Baby Driver


After a brief hiatus, director Edgar Wright returns wit the debut trailer for Baby Driver at this past week’s South by Southwest Film Festival. In interviews, the Scott Pilgrim vs. the World and Shaun of the Dead director promised us a film powered by music. In the Baby Driver teaser trailer, we are introduced to the protagonist, Baby, who suffers from tinnitus (a constant ringing in the ears). As such, he relies on music to help him focus and drown out this aural hypersensitivity. This plot device translates well to a trailer that uses some clever sound effects editing.

Despite previewing a film with a musical focus, this trailer is framed by the subtle but brilliant use of sound effects. Right away, we’re treated to a unique studio card sequence as the logos adorn a stack of 45s bearing studio names are passed through inside a jukebox. Cleverly, we see the jukebox selecting the song which will extend the length of the trailer – a cover of by BOGA of Martha Reeves and the Vandellas' "Nowhere to Run." Some clever layering of sound allows us to imagine the revving engine at 0:20 as an supradiegetic effect that expresses the character’s sudden attention before it is matched up in the next scene with the car. (To paraphrase musicologist Rick Altman, his term, “supradiegetic,” means a sound that seems to belong to characters’ actions, appearing to be diegetic in nature, but simultaneously clearly belonging to the extradiegetic musical track, outside the sound world of the film.) From a film theory perspective, this is a sound bridge – a classic editing technique in the continuity editing style. At 1:02 we hear the still-in-vogue “power station shutting down” sound effect (see here for more on this industry trend) as Baby steers his car dangerously to park, leading into the second part of the trailer’s dramatic arc. At 1:21 through 1:29 we hear the rhythmic pulse sound of a car’s warning signal, originating at a point and volume that sounds appropriate, but quickly increasing in volume as the scene changes and Baby is threatened, somewhere in the middle crossing over into nondiegetic sound space.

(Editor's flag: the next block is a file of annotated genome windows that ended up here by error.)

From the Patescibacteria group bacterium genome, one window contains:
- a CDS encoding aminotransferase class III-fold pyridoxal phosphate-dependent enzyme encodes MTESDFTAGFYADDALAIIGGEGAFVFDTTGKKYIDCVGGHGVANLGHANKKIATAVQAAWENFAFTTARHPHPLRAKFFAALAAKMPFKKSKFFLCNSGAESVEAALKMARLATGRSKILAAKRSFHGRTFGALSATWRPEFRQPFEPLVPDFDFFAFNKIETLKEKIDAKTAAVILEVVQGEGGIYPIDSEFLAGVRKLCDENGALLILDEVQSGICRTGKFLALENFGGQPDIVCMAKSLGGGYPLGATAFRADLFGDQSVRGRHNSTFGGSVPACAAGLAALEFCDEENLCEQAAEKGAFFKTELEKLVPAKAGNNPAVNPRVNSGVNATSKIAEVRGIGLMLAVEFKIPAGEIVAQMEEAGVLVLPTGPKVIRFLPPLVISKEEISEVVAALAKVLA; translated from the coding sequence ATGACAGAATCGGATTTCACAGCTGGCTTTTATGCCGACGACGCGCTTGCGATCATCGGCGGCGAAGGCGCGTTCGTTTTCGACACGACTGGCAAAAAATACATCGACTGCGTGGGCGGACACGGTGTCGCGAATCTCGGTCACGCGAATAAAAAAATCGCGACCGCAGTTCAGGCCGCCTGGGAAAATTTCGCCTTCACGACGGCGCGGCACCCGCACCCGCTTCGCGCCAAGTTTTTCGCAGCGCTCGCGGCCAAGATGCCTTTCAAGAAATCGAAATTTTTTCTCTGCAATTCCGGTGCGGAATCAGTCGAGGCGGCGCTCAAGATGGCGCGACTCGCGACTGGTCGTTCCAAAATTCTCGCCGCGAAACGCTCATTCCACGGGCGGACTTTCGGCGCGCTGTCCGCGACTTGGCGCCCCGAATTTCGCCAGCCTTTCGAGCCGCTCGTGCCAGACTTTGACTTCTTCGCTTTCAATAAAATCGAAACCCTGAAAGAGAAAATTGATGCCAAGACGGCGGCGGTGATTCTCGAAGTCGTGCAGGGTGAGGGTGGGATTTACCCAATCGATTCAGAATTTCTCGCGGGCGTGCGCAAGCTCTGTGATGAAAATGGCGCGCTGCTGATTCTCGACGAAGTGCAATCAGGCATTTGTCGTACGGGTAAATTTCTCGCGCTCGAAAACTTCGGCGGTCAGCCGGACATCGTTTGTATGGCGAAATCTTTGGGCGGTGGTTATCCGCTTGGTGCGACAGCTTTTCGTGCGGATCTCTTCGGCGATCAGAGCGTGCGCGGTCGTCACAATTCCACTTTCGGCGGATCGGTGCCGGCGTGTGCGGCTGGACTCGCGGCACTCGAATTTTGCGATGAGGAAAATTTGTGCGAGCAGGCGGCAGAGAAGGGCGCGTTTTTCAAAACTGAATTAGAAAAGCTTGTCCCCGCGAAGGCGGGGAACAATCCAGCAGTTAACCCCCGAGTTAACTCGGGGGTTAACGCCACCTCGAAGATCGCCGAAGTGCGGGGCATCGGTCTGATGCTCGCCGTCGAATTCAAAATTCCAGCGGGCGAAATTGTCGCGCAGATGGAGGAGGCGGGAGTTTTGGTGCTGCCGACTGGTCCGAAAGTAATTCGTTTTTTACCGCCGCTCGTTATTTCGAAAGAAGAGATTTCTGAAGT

As the release date card is revealed at 1:34, we enter the last third of trailer as the song vocals finally enter in. However, again, sound effects are oversized. For instance, we hear a car revving, whirring helicopter blades, and even a girl blowing bubbles with corresponding sound effects mixed distinctly above the music from 1:35-1:41, before the music drops out entirely for two seconds for a few more car-related sounds, and cutting back in without missing a beat. At 1:45 we again see and hear a supradiegetic moment when the girl lip syncs to the lyric “baby” in the music. Clearly, the trailer is using a wide array of sound editing techniques both to engage the viewer, and perhaps also to emphasize the sensitivity that the film’s protagonist has to sound.

The trailer only takes a break from its insistent soundscape at 2:02, when it stops for a quick scene to show off a bit of that trademark Wright-esque comedic dialogue, before wrapping up at 2:12 and ending with -- of course -- a revving engine, with additional reverb and bass to make it sound appropriately epic as the final “note”.


– Curtis Perry